What was the inception of “Fireborn”?
I was invited by Gardner Dozois to contribute to an audiobook anthology he was editing called Rip-Off! The conceit was that authors could steal a first line from any work of fiction or nonfiction (as long it was safely in the public domain and out of copyright) and build a science fiction story around it. I liked the idea—it seemed like an interesting challenge.
On your website (robertcharleswilson.com) you stated that “Fireborn” borrows indirectly from Carl Sandburg’s Rootabaga Stories. Could you explain more about this?
I’ve had an off-and-on fascination with Sandburg’s cycle of designedly American fairy tales for years. They occupy such a strange and interesting literary space—part fable, part poetry, silly and curiously affecting at once. Fragments of phrases from the Rootabaga Stories are permanently lodged in my head. “Only the fireborn understand blue” was one of those cryptic, incredibly suggestive lines. So when Gardner approached me about a story for Rip-Off!, Sandburg’s stories immediately came to mind. I didn’t want to write an imitation Sandburg story, but I did want to let his gorgeous, playful language and democratic populism infuse the story I did write.
Lead us through the worldbuilding for “Fireborn.” Were there any real-world inspirations for locations like Buttercup County, or the idea of skydancing?
Buttercup County is a kind of science-fictional embodiment of Sandburg’s fanciful rural landscapes. Skydancing—an artform in which dancers are embodied inside huge virtual airborne avatars—was an idea I’d been carrying around for a while: It started as a daydream when I was staring out the window of an airplane during a long overseas trip.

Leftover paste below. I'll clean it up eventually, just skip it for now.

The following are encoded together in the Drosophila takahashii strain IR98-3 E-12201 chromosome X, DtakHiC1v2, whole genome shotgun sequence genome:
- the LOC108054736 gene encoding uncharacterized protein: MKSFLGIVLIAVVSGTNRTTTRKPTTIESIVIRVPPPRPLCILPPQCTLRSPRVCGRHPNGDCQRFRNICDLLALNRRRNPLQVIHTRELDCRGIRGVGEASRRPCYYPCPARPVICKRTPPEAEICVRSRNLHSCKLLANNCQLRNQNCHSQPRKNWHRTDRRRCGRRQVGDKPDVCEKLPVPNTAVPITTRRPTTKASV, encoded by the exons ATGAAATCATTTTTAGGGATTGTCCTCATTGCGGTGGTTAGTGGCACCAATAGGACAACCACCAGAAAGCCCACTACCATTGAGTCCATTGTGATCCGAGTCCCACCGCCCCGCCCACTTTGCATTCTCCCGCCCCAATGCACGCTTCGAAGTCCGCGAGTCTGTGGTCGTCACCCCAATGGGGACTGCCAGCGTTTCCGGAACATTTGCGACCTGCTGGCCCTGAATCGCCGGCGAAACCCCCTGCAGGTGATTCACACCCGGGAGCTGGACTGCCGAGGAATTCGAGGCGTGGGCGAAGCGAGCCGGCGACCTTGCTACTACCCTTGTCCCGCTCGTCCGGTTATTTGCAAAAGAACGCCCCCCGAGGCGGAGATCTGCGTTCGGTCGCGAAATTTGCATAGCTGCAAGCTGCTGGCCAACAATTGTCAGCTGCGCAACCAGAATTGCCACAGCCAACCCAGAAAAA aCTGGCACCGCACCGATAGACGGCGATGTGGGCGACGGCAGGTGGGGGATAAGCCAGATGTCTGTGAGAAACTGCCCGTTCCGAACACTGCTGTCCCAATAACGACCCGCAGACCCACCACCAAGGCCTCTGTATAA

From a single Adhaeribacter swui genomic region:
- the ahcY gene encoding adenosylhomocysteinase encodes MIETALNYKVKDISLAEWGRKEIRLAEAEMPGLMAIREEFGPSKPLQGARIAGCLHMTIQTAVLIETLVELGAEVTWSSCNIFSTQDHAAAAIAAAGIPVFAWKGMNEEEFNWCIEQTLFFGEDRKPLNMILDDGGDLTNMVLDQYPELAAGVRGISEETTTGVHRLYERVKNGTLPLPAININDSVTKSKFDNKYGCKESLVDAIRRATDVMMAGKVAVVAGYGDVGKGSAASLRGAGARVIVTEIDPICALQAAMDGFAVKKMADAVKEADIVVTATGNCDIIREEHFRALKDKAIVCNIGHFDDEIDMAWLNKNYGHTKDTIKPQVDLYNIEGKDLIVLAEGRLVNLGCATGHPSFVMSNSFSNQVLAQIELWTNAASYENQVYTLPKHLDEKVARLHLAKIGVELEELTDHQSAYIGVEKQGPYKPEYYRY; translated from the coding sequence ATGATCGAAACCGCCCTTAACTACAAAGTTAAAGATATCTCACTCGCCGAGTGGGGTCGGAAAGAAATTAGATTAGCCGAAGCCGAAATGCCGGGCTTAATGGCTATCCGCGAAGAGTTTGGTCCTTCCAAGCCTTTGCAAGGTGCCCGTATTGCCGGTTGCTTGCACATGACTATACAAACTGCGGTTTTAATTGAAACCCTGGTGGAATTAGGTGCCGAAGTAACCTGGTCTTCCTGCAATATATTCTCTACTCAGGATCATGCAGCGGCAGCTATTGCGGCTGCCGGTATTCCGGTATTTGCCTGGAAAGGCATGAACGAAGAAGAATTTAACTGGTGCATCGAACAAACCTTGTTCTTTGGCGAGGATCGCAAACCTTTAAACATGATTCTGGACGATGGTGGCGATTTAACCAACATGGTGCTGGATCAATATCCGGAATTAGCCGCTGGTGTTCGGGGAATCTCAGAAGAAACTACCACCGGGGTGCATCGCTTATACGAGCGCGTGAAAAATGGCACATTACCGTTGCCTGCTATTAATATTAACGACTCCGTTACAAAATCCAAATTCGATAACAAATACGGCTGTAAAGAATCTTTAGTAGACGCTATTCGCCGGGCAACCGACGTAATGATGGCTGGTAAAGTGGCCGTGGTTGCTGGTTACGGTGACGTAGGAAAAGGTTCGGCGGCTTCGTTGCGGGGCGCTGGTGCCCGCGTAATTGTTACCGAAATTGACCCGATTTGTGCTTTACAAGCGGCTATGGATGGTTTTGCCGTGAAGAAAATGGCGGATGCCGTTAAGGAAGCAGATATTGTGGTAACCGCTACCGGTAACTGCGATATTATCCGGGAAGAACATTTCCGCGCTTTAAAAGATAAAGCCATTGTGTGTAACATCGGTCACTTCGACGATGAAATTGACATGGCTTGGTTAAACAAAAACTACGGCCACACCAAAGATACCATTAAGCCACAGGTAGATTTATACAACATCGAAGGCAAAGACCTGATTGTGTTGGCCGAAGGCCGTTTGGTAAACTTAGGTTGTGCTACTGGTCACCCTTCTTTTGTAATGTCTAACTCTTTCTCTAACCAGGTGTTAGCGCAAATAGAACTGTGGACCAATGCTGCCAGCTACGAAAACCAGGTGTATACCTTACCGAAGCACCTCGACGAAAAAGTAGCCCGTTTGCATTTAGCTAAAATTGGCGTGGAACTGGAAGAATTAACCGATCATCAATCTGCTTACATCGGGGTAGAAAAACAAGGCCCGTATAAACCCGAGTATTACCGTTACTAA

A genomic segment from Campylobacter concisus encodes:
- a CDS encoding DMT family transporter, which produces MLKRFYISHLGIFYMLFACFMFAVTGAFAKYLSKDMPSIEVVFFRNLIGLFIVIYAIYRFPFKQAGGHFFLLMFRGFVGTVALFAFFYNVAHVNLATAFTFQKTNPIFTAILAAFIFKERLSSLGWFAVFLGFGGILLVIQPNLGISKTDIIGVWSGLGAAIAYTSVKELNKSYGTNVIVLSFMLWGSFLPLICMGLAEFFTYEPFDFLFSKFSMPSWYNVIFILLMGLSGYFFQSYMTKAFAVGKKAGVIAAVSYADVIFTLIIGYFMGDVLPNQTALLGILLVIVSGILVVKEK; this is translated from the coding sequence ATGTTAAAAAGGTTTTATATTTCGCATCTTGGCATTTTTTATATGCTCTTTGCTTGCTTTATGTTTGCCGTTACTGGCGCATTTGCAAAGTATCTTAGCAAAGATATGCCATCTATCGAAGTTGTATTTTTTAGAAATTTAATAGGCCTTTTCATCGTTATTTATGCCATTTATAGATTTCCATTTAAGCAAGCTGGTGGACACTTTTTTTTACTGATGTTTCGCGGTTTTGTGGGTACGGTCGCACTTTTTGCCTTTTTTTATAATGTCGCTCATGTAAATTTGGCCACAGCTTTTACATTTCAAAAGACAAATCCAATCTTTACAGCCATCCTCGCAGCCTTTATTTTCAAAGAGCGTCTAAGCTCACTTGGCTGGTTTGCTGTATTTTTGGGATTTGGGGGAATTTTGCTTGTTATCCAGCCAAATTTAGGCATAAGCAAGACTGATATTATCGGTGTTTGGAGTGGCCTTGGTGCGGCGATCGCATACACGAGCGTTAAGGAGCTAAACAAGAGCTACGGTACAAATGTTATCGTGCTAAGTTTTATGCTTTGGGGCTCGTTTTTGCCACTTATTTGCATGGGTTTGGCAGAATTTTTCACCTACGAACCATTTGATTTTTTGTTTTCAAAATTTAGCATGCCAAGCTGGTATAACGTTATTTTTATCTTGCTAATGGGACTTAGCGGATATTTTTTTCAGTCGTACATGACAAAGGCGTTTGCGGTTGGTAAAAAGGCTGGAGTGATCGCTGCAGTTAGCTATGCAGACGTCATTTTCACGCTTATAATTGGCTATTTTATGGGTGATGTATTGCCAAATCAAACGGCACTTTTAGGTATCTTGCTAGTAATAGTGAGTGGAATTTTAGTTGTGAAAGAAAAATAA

I placed all this in a future in which the world has recovered from an unexplained but probably man-made disaster—a “hemoclysm” that drastically reduced the human population and is associated with the construction of “the Eye of the Moon,” a lunar structure visible from Earth. Humanity is divided into a technologically advanced and quasi-immortal class of aristocrats and a well-fed but mortal and largely ignorant peasantry. The predominant religion in Buttercup County is a kind of syncretic Christianity that incorporates elements of Tibetan mythology.
Jasper, Onyx, or Anna Tingri Five—which one borrowed most from your own personality, and which was the most difficult to understand in terms of character?
Jasper and Onyx are folks I would happily spend time with. The aristocratic Anna Tingri Five was harder to write—she’s on her fifth lifetime, she lives an existence that is in some regards almost godlike, but she’s as self-centered and vulgarly ambitious as a child.
What can we expect to see from you in the future?
My novel Burning Paradise was released last month, and I’m about to hand in a new book called The Affinities. After that, I’m under contract for a time-travel novel tentatively titled The Last Year.
Spread the word!